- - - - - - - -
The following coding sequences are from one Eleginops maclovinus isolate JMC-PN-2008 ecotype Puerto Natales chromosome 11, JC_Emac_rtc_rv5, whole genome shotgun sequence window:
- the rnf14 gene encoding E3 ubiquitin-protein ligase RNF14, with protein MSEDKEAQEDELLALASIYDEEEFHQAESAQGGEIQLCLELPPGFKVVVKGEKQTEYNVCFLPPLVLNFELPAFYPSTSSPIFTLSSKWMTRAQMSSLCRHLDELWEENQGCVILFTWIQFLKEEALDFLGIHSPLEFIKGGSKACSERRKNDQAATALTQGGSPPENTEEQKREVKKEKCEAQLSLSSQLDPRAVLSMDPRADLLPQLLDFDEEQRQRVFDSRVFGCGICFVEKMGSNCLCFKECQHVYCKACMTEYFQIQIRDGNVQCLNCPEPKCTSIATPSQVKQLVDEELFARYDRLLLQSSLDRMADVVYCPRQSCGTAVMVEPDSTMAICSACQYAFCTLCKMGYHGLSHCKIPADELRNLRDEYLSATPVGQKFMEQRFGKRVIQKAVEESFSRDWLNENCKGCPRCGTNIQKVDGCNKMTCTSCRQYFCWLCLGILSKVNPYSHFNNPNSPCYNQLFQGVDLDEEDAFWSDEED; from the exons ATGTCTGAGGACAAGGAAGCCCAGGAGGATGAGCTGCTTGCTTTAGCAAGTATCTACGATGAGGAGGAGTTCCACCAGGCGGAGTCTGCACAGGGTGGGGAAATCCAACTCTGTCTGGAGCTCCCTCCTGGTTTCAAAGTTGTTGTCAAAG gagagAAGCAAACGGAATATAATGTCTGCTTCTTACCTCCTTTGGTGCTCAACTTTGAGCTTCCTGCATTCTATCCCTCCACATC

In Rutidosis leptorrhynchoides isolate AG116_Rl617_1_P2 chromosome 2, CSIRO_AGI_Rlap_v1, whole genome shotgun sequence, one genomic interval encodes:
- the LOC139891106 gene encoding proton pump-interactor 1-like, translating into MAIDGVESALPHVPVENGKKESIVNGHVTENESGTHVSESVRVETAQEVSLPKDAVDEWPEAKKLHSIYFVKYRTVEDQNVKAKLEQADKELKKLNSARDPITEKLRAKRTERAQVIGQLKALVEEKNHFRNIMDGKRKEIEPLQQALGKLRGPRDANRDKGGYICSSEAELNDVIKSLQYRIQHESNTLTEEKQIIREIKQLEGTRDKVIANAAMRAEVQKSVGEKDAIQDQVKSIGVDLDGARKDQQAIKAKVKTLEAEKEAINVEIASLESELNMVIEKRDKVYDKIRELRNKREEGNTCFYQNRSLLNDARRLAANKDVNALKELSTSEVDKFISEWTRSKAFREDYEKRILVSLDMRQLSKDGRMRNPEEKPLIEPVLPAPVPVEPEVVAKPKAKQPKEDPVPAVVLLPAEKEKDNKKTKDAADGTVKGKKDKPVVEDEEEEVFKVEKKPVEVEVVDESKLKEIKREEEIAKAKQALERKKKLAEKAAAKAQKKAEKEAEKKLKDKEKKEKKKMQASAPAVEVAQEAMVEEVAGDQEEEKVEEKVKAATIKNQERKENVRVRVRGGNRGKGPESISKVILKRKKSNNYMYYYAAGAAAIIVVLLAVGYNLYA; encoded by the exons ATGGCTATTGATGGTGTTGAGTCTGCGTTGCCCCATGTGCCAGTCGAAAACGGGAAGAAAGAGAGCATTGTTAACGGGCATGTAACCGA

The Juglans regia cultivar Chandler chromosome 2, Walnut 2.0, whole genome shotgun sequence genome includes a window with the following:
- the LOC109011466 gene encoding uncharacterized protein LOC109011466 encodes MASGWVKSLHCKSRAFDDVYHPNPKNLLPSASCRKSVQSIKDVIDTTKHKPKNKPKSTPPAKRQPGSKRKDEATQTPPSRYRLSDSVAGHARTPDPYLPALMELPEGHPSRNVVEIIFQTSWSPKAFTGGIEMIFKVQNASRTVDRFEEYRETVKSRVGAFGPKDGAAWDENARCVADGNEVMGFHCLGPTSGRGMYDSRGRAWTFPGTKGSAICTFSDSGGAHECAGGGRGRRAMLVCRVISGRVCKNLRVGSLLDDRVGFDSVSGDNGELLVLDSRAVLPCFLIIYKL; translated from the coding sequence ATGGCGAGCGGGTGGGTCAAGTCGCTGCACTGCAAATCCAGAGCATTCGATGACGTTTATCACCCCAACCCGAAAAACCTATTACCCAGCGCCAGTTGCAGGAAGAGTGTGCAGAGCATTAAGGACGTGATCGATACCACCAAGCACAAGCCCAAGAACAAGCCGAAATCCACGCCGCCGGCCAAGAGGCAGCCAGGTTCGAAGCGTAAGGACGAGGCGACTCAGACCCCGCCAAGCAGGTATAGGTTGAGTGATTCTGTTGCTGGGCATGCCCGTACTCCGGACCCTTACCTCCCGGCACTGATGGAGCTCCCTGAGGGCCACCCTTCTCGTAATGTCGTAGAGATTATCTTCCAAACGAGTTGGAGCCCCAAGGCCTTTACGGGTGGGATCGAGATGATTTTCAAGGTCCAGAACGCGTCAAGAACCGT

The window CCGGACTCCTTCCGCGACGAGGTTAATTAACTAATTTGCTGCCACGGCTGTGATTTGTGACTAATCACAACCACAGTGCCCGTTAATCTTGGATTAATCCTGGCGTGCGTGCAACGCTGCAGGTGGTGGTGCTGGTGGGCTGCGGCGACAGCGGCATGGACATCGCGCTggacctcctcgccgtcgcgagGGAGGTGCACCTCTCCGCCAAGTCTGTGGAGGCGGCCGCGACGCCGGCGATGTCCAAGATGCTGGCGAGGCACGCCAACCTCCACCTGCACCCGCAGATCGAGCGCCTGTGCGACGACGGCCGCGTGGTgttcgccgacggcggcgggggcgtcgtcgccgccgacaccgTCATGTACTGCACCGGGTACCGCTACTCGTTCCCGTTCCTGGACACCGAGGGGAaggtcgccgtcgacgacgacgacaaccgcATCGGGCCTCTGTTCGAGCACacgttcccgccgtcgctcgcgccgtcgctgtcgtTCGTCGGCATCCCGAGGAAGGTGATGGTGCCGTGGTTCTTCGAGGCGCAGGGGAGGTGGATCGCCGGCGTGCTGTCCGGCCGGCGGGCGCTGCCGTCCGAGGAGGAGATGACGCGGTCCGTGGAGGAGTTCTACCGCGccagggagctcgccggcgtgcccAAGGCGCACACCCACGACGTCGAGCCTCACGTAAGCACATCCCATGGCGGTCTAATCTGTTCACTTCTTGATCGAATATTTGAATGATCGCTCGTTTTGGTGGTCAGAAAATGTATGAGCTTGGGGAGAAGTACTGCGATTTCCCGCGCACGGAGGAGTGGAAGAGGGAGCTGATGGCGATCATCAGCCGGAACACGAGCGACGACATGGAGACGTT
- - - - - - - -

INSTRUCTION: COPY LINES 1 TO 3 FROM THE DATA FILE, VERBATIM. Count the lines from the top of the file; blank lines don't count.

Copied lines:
The following coding sequences are from one Eleginops maclovinus isolate JMC-PN-2008 ecotype Puerto Natales chromosome 11, JC_Emac_rtc_rv5, whole genome shotgun sequence window:
- the rnf14 gene encoding E3 ubiquitin-protein ligase RNF14, with protein MSEDKEAQEDELLALASIYDEEEFHQAESAQGGEIQLCLELPPGFKVVVKGEKQTEYNVCFLPPLVLNFELPAFYPSTSSPIFTLSSKWMTRAQMSSLCRHLDELWEENQGCVILFTWIQFLKEEALDFLGIHSPLEFIKGGSKACSERRKNDQAATALTQGGSPPENTEEQKREVKKEKCEAQLSLSSQLDPRAVLSMDPRADLLPQLLDFDEEQRQRVFDSRVFGCGICFVEKMGSNCLCFKECQHVYCKACMTEYFQIQIRDGNVQCLNCPEPKCTSIATPSQVKQLVDEELFARYDRLLLQSSLDRMADVVYCPRQSCGTAVMVEPDSTMAICSACQYAFCTLCKMGYHGLSHCKIPADELRNLRDEYLSATPVGQKFMEQRFGKRVIQKAVEESFSRDWLNENCKGCPRCGTNIQKVDGCNKMTCTSCRQYFCWLCLGILSKVNPYSHFNNPNSPCYNQLFQGVDLDEEDAFWSDEED; from the exons ATGTCTGAGGACAAGGAAGCCCAGGAGGATGAGCTGCTTGCTTTAGCAAGTATCTACGATGAGGAGGAGTTCCACCAGGCGGAGTCTGCACAGGGTGGGGAAATCCAACTCTGTCTGGAGCTCCCTCCTGGTTTCAAAGTTGTTGTCAAAG gagagAAGCAAACGGAATATAATGTCTGCTTCTTACCTCCTTTGGTGCTCAACTTTGAGCTTCCTGCATTCTATCCCTCCACATC

In Rutidosis leptorrhynchoides isolate AG116_Rl617_1_P2 chromosome 2, CSIRO_AGI_Rlap_v1, whole genome shotgun sequence, one genomic interval encodes: